Ian Bancroft served in the British Forces during the Second World War before joining the Civil Service and rising to become Head of the Civil Service from 1978 to 1981. He was perhaps untypical of those who, like him, spent much of his early career in the Treasury in that he was as interested in management and public administration as in policy. He believed, too, that Whitehall-based civil servants should be outward looking. They should be familiar with academic writing about the work of government. They should also be interested in what was actually happening in government offices around the country, and especially in interactions between the public and civil servants.
He made his name as an advocate for larger departments like the Department of Environment and Transport, where he hoped cross-boundary issues could be resolved internally. He was also strongly concerned about civil service motivation and morale well beyond Whitehall, and personally promoted a review - The Wider Issues Review - which looked at factors other than pay which affected the delivery of government policy. It famously suggested that civil servants felt that they had been 'mucked about' too much - plain language which was very much his own. He disliked intensely the fashion for what he called 'playing shops' - attempting to apply the market approach to public service areas where he did not believe it worked.
He was exceptionally talented but, in a sense, typical of those who had seen action in the D-day campaign when, as an eventual Captain in the Rifle Brigade, he found himself snatched from a Balliol College English Literature course to supervise the firing of Vickers machine guns in Normandy and beyond. He went on to serve Ministers of different political parties with distinction, being regarded by both Conservative Chancellor Rab Butler and Labour Chancellor Jim Callaghan as one of their best Private Secretaries. Subsequently appointed by Prime Minster Callaghan as Head of the Civil Service in the late 1970s, he never shirked from 'speaking truth unto power'.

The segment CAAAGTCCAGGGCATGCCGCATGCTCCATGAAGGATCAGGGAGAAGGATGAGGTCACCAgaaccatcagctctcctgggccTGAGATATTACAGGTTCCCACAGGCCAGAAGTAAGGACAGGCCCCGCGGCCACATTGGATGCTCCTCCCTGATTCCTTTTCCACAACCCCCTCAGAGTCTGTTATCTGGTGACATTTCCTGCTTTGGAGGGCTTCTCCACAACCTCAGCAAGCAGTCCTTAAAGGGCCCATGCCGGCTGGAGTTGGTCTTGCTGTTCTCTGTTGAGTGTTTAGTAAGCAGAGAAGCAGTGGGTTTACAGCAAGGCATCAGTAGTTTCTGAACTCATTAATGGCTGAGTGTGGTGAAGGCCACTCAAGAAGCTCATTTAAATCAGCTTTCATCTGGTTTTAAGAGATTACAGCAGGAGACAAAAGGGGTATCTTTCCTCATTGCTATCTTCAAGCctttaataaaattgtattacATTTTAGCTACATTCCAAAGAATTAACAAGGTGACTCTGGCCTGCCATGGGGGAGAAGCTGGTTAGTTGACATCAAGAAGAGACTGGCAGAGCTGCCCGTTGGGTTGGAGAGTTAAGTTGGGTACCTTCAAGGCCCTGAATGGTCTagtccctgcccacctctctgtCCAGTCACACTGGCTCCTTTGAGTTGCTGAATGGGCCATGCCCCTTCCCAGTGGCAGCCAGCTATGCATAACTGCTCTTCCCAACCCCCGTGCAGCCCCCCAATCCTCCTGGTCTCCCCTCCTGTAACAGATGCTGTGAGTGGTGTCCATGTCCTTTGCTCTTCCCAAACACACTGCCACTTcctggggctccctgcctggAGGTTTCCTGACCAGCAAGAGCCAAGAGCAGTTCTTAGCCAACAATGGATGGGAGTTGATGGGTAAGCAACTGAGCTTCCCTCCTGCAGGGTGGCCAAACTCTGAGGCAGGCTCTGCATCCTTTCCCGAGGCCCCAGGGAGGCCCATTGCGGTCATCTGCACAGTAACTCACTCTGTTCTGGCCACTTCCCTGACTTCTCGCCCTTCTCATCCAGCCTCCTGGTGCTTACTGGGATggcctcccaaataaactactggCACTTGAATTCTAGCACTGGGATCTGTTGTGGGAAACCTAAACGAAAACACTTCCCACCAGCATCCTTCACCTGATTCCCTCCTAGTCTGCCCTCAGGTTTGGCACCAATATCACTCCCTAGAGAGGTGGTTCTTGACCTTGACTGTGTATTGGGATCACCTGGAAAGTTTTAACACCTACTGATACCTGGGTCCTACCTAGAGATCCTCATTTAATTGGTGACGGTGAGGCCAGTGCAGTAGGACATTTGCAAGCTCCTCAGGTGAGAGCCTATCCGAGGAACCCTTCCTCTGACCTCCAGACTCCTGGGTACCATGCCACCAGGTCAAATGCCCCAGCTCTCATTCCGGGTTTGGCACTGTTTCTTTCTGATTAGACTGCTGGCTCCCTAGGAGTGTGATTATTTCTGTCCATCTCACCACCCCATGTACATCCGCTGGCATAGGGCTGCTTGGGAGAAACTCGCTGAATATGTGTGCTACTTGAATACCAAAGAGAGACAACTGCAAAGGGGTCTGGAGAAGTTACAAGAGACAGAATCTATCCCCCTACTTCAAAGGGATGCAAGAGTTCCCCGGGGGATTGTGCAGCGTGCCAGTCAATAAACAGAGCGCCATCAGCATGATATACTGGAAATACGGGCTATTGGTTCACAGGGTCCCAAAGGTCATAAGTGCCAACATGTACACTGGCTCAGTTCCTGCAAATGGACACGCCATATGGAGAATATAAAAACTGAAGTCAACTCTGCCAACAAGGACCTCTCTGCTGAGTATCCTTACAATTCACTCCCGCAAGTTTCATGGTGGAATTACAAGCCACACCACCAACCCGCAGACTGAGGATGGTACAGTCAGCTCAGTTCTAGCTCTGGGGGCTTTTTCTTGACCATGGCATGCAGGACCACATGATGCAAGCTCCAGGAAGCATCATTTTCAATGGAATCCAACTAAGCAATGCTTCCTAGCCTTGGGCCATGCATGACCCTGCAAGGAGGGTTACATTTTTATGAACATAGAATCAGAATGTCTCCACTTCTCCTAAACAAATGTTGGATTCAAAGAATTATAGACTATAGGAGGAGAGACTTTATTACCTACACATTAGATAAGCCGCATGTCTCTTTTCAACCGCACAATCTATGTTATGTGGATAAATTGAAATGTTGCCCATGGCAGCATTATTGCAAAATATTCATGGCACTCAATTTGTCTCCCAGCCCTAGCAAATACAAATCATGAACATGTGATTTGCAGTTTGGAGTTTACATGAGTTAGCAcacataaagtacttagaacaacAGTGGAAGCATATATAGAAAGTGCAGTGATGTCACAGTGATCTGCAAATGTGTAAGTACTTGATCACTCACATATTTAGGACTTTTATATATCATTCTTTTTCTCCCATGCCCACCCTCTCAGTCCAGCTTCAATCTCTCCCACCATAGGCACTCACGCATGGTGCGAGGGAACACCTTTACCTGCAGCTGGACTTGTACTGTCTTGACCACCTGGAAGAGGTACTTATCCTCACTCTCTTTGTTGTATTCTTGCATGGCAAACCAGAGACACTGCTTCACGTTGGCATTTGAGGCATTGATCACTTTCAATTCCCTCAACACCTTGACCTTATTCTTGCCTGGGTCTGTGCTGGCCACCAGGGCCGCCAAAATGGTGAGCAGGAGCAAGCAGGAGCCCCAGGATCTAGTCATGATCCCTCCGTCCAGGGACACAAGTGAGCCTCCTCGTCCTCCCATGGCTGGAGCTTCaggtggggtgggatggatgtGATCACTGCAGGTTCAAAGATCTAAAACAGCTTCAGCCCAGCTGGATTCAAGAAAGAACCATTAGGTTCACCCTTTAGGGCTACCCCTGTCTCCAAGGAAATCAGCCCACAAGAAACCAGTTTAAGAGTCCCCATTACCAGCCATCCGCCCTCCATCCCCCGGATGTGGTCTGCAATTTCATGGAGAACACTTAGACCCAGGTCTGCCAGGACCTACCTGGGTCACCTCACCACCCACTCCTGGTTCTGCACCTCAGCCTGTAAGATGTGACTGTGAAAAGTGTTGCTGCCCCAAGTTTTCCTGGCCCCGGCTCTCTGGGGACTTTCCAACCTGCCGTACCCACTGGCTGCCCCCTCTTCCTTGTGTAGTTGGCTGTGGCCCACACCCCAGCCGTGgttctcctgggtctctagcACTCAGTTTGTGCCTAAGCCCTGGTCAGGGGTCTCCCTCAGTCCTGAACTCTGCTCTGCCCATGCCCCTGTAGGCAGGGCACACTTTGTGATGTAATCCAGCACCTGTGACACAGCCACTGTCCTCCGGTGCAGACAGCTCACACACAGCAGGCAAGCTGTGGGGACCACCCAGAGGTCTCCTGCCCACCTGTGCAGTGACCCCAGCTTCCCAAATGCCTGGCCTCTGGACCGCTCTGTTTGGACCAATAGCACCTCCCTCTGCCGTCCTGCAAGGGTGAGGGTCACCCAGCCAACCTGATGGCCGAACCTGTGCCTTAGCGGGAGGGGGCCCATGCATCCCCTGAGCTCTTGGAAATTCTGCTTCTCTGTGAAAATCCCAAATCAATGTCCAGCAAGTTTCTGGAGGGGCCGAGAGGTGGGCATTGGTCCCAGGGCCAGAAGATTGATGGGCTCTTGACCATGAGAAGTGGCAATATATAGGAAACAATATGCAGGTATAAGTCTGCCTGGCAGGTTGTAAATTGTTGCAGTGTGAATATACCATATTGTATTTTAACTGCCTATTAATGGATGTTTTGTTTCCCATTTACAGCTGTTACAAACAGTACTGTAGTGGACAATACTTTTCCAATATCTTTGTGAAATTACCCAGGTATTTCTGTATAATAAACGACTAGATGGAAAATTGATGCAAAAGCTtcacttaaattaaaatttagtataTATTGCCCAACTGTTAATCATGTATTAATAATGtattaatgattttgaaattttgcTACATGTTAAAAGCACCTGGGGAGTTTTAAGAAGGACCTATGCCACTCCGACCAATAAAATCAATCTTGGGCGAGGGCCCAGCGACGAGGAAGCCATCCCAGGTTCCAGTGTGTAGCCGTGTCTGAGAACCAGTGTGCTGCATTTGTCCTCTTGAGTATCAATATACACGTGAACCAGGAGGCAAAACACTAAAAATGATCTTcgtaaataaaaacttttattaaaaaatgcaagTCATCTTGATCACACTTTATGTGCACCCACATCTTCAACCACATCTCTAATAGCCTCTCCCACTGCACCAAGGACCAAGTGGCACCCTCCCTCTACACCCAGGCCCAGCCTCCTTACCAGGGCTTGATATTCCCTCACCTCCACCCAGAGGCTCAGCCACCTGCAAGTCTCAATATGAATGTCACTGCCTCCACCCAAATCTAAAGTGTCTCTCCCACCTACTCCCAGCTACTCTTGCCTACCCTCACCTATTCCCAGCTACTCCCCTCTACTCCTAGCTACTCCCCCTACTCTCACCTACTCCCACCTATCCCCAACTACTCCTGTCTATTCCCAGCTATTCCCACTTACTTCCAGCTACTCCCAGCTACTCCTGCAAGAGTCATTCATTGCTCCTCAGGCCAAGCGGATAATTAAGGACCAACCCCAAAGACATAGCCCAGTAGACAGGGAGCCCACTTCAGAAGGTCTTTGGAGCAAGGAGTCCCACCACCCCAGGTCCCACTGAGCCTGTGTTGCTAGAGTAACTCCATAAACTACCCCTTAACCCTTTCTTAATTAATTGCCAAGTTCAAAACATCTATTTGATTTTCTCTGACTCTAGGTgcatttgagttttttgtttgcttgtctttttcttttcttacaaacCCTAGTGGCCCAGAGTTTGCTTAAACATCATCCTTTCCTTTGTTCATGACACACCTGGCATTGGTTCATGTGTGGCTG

During difficult times in the first years of Mrs Thatcher's administration, he worked tirelessly to reduce civil service numbers as required by the government and the economic situation, and supported the reforms prompted by Sir Derek (later Lord) Rayner's work as external Efficiency Adviser. But his relationship with Mrs Thatcher deteriorated during stressful civil service pay disputes in the early 1980s, and perhaps she never saw him as 'one of us'. One widely believed story had him responding to her comment that he advised, but it was her job to decide, by commenting with his impeccable steely politeness that his job was to advise and hers was, at least at first, to listen.
In the face of incoming flak from Ministers, he did not flinch - he knew that he had faced more damaging fire elsewhere. In the end, however, Mrs Thatcher found it easier, and in her view more efficient, to dispense with his counsel by abolishing the Civil Service Department and merging its functions with the Treasury and Cabinet Office. Ian Bancroft retired, but spent a number of well-regarded years primarily as a cross-bencher in the House of Lords. His tragic premature death from a recurrence of cancer deprived the House of a thoughtful advocate of steady incremental reform, something he also recommended for the civil service.
One neglected part of his legacy is some fine - and moving - war poetry written in 1944 and 1945. Never as visible as First World War poetry, this work deserves to be more widely known. Five examples may be read here.
Ian Powell Bancroft, Baron Bancroft (23 December 1922 - 19 November 1996) was a British senior civil servant. He was born at Barrow-in-Furness, the son of a teacher. He was educated at Sir William Turner's Grammar School, Coatham and Balliol College, Oxford, where he read English. He served with the Rifle Brigade in France from 1942 to 1943, reaching the rank of Captain.
After leaving the Army he joined the Civil Service, serving as Private Secretary to the Second Secretary to the Treasury Sir Henry Wilson Smith from 1948 to 1950, to the Chancellor of the Exchequer Rab Butler from 1953 to 1955 and also to Butler as Lord Privy Seal from 1955 to 1957. He was Principal Private Secretary to the Chancellor of the Exchequer Reginald Maudling in 1964, continuing under James Callaghan until 1966, when he became an Under-Secretary to the Treasury. In 1968 he moved to the same position in the new Civil Service Department, then to the Department of the Environment as Deputy Secretary and Director General of Organisation and Establishments from 1970 to 1972.
From 1972 to 1973 he was a Commissioner of HM Customs and Excise, then Second Permanent Secretary at the Civil Service Department until 1975. He returned to the Department of the Environment as Permanent Secretary from 1975 to 1977 before becoming Permanent Secretary to the Civil Service Department and Head of the Home Civil Service in 1978. In 1981 Margaret Thatcher abolished the Civil Service Department, effectively ending his career.